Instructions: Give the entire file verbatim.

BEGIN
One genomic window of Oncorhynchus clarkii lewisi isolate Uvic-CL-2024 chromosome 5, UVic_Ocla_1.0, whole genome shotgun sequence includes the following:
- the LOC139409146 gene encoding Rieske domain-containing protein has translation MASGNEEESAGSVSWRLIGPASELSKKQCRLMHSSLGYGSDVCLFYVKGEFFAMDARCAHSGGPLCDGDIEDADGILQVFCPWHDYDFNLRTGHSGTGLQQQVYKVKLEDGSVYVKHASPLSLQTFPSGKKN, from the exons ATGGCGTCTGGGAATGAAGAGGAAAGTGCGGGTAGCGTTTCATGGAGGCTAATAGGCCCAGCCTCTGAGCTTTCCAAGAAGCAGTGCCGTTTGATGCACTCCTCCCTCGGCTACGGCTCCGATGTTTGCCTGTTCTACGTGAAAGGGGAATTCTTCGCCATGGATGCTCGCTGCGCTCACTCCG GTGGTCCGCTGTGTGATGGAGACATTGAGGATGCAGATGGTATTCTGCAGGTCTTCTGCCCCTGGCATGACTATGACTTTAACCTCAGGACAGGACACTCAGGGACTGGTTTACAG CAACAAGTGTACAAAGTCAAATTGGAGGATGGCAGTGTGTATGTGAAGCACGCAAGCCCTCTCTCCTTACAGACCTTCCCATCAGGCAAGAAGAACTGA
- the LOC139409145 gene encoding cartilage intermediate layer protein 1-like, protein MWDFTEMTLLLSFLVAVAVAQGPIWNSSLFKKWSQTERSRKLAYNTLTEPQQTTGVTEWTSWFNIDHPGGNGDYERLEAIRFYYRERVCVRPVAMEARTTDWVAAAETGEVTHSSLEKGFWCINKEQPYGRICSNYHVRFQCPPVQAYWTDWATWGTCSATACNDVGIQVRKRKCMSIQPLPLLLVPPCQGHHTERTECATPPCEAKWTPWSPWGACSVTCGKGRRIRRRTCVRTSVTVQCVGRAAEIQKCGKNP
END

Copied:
One genomic window of Oncorhynchus clarkii lewisi isolate Uvic-CL-2024 chromosome 5, UVic_Ocla_1.0, whole genome shotgun sequence includes the following:
- the LOC139409146 gene encoding Rieske domain-containing protein has translation MASGNEEESAGSVSWRLIGPASELSKKQCRLMHSSLGYGSDVCLFYVKGEFFAMDARCAHSGGPLCDGDIEDADGILQVFCPWHDYDFNLRTGHSGTGLQQQVYKVKLEDGSVYVKHASPLSLQTFPSGKKN, from the exons ATGGCGTCTGGGAATGAAGAGGAAAGTGCGGGTAGCGTTTCATGGAGGCTAATAGGCCCAGCCTCTGAGCTTTCCAAGAAGCAGTGCCGTTTGATGCACTCCTCCCTCGGCTACGGCTCCGATGTTTGCCTGTTCTACGTGAAAGGGGAATTCTTCGCCATGGATGCTCGCTGCGCTCACTCCG GTGGTCCGCTGTGTGATGGAGACATTGAGGATGCAGATGGTATTCTGCAGGTCTTCTGCCCCTGGCATGACTATGACTTTAACCTCAGGACAGGACACTCAGGGACTGGTTTACAG CAACAAGTGTACAAAGTCAAATTGGAGGATGGCAGTGTGTATGTGAAGCACGCAAGCCCTCTCTCCTTACAGACCTTCCCATCAGGCAAGAAGAACTGA
- the LOC139409145 gene encoding cartilage intermediate layer protein 1-like, protein MWDFTEMTLLLSFLVAVAVAQGPIWNSSLFKKWSQTERSRKLAYNTLTEPQQTTGVTEWTSWFNIDHPGGNGDYERLEAIRFYYRERVCVRPVAMEARTTDWVAAAETGEVTHSSLEKGFWCINKEQPYGRICSNYHVRFQCPPVQAYWTDWATWGTCSATACNDVGIQVRKRKCMSIQPLPLLLVPPCQGHHTERTECATPPCEAKWTPWSPWGACSVTCGKGRRIRRRTCVRTSVTVQCVGRAAEIQKCGKNP